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Saints and Sinners

The Company of Women By Mary Gordon Random House, $12,95

By Michael Stein

MARY GORDON'S SECOND NOVEL, The Company of Women reads like a prayer. As in her first book. Final Payments, she writes about relentlessly serious Catholics who are raised to hate the world in order to love God. They are those who feel a constant duty sacrifice, and their religious abnegation becomes nearly masochistic.

Second novels never come easy. Especially when faced with the task of matching a masterful premiere. In Women, Gordon is more ambitious but less successful than Payments. She is just as precise, just as subtle, just as compassionate as before; her talents are unquestionable. But so are her weaknesses.

Final Payments had a simple and compelling story. Isabel Moore spends eleven years caring for a deeply religious and dying father. Her life during this time is inevitable and straightforward: "care of an invalid has this great virtue: one never has to wonder what there is to do. Even the tedium has its seduction: empty time has always been earned."

When her father dies, Isabel must invent an existence for herself and fill expanses of time never before regarded. "I would wake in the morning frightened, wondering how I would fill the hours until it was time to sleep again." We are left to watch a 30 year-old woman who has never functioned as a free adult grope for a normal life.

The Company of Women lacks such an urgent plot. If Final Payments is a beautifully told and moving story. Women is simply beautifully told. But the dearth of plot is retarding, as all movement is internal. There is little dialogue--used mostly to drop one-liners--and limited action. Nowhere is Gordon s plot problem clearer than in her inability to end Women. There, breaking from the style of rest of the book, she lets her characters reveal their inner feelings in their own words. Except for one figure, her style only serves as a distraction, an afterthought like a eulogy at a funeral.

In her two books. Gordon's characters have simple lives--lives structured by responsibilities, demands, duties and desires. They capture us because Gordon has a passion for the familiar and an original look to reveal it. Her eye catches the minutiae of life and twists them like needlepoint into a design of the ordinary.

Then again, these are stereotypical Catholic lives. They are lives filled with loneliness, exhaustion, and fear; fear of God, fear of loss, fear of sin. There is no horseplay in a Gordon novel, no exorbitant fantasy. There is no security for her characters, they do not enjoy life, all stability outside the Church is illusory. The Catholic formula prevails: passion brings scandal, scandal brings dishonor, dishonor brings withdrawal and isolated solace. Gordon's characters are unhappy, but never trapped, they simply have nowhere else to go. Isabel Moore nurses her father for eleven years and is never self-pitying. That she and her father live in a one-family house in Queens "strikes everyone in our decade a unusual, barbarous, cruel. To me, it was not only inevitable but natural... We were rare in our situation, but not unique. It could happen again."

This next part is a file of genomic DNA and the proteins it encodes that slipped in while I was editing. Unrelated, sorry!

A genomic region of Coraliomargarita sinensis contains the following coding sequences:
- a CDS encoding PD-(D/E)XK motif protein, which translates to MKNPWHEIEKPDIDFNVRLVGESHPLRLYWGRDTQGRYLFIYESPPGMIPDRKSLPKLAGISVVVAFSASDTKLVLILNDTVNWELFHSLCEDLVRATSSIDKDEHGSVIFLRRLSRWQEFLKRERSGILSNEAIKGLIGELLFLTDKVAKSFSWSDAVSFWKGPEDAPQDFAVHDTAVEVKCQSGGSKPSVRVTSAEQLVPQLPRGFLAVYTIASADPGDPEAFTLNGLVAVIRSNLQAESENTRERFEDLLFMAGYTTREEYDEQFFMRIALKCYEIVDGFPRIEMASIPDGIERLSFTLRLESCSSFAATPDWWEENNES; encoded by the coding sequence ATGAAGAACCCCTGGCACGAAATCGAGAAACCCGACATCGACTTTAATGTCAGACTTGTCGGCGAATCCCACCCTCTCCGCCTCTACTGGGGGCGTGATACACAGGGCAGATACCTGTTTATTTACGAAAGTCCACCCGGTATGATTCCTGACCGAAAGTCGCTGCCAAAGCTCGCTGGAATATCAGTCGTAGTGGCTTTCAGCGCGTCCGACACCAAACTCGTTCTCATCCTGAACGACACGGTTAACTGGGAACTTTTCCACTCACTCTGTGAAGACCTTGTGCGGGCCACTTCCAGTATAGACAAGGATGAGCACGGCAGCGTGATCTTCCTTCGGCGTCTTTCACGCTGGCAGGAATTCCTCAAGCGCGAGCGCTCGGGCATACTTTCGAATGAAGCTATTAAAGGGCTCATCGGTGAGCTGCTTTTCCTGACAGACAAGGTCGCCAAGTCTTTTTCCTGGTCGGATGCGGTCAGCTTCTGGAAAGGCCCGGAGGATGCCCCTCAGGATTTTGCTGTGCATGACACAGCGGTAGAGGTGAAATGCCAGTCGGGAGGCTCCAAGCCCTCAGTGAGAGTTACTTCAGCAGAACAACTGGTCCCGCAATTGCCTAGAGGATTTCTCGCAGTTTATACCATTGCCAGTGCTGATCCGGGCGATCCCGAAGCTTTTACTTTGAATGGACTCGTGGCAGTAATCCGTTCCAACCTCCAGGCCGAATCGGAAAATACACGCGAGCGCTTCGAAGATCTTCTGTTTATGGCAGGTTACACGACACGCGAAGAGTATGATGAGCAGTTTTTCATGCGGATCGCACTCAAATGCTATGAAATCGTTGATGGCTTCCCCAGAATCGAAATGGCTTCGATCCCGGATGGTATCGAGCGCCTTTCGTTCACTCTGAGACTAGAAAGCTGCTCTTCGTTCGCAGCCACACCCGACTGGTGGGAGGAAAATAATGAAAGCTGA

Gordon structures her new book much like her first. Both begin with a woman raised in unusual and confining Catholic circumstances. In Women, Felicitate is surrounded by five unmarried adults, and in Payments Isabel devotes a decade to her father. In both, the lead woman is relieved of her chains in Payments by a death in the family, in Women by open rebellion. Felicitas, like Isabel, recognizes her lost youth and feels misplaced and uncomfortable in a world she is unfamiliar with. Both strike out, have unsuccessful but sexually educational affairs, and finally, both move back toward the spiritual womb.

Gordon divides The Company of Women into a triptych. Part I begins in 1963 with five middle-aged working women loyally flocking to the weekend retreat of Father Cyprian, an unsentimental, uncompromisingly pure priest who has settled in upstate New York. This is the company of women, secular nuns who kneel before their earthly Savior, whom they depend on for comfort, for succor, for sweetness, for confession. They are prisoners of the vision of God and the light of heaven. They are bound by a hunger for the sacred which Cyprian provides with effusion and fanatical authority.